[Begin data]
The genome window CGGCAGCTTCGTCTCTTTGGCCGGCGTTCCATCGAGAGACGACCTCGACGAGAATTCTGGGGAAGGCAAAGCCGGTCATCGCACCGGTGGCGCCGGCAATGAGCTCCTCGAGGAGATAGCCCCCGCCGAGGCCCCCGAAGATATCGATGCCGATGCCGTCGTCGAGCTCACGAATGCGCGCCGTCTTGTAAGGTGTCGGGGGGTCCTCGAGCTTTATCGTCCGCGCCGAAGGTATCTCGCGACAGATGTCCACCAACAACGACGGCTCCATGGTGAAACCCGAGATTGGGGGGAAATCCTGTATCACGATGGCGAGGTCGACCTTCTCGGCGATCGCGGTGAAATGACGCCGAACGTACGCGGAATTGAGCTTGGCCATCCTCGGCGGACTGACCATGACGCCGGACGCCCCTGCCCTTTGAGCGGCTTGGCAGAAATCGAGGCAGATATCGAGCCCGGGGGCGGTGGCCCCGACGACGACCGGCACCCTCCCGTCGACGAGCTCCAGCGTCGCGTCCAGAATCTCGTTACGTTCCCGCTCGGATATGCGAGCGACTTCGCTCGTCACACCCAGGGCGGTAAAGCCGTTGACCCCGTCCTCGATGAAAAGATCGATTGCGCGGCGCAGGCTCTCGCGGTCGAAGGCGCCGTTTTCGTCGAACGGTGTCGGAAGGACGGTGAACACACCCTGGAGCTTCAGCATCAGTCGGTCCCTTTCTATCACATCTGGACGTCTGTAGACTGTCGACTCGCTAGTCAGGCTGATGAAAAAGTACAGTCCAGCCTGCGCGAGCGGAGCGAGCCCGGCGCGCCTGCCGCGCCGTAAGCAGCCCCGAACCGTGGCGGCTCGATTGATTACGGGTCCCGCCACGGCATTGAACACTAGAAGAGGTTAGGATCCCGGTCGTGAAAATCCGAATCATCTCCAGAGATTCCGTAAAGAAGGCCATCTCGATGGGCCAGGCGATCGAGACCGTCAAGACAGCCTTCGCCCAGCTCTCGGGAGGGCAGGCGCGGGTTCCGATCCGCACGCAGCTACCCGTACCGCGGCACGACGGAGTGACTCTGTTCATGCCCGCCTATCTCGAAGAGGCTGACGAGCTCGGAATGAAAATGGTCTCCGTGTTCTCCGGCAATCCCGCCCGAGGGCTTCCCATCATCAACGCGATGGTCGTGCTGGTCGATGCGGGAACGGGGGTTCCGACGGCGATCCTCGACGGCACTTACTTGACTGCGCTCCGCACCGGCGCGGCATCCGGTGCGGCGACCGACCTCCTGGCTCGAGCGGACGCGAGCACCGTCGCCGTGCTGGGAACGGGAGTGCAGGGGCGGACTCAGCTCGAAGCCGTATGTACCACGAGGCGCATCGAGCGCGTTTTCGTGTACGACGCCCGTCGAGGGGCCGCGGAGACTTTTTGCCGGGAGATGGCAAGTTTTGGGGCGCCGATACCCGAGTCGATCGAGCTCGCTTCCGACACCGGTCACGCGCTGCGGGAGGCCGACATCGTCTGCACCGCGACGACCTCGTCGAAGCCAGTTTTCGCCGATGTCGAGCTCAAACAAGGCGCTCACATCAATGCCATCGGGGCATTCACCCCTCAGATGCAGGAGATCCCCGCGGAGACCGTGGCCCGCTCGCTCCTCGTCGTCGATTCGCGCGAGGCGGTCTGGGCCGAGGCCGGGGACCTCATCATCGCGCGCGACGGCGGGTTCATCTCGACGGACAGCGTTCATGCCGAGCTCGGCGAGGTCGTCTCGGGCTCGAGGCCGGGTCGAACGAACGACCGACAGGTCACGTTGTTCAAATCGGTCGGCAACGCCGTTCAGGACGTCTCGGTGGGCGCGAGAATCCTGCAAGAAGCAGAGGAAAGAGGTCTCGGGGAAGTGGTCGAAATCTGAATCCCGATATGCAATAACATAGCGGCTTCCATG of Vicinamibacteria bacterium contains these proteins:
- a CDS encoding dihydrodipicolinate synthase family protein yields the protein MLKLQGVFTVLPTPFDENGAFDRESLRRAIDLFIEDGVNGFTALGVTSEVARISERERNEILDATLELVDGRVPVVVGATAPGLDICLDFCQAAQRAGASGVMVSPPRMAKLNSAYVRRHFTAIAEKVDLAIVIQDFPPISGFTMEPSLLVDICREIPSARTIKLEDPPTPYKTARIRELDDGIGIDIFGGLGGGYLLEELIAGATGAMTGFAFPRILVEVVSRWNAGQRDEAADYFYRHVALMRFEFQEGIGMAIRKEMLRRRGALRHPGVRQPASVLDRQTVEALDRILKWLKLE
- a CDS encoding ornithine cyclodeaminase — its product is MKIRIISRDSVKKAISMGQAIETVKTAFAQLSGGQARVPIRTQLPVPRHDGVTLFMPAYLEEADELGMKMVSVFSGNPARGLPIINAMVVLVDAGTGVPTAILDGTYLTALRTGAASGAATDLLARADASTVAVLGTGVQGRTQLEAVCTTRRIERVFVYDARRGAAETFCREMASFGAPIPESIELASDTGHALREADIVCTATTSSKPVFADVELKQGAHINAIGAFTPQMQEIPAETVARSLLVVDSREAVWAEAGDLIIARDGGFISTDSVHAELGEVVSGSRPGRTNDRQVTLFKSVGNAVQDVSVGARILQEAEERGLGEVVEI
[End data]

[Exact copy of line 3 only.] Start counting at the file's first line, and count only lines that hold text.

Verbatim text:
- a CDS encoding ornithine cyclodeaminase — its product is MKIRIISRDSVKKAISMGQAIETVKTAFAQLSGGQARVPIRTQLPVPRHDGVTLFMPAYLEEADELGMKMVSVFSGNPARGLPIINAMVVLVDAGTGVPTAILDGTYLTALRTGAASGAATDLLARADASTVAVLGTGVQGRTQLEAVCTTRRIERVFVYDARRGAAETFCREMASFGAPIPESIELASDTGHALREADIVCTATTSSKPVFADVELKQGAHINAIGAFTPQMQEIPAETVARSLLVVDSREAVWAEAGDLIIARDGGFISTDSVHAELGEVVSGSRPGRTNDRQVTLFKSVGNAVQDVSVGARILQEAEERGLGEVVEI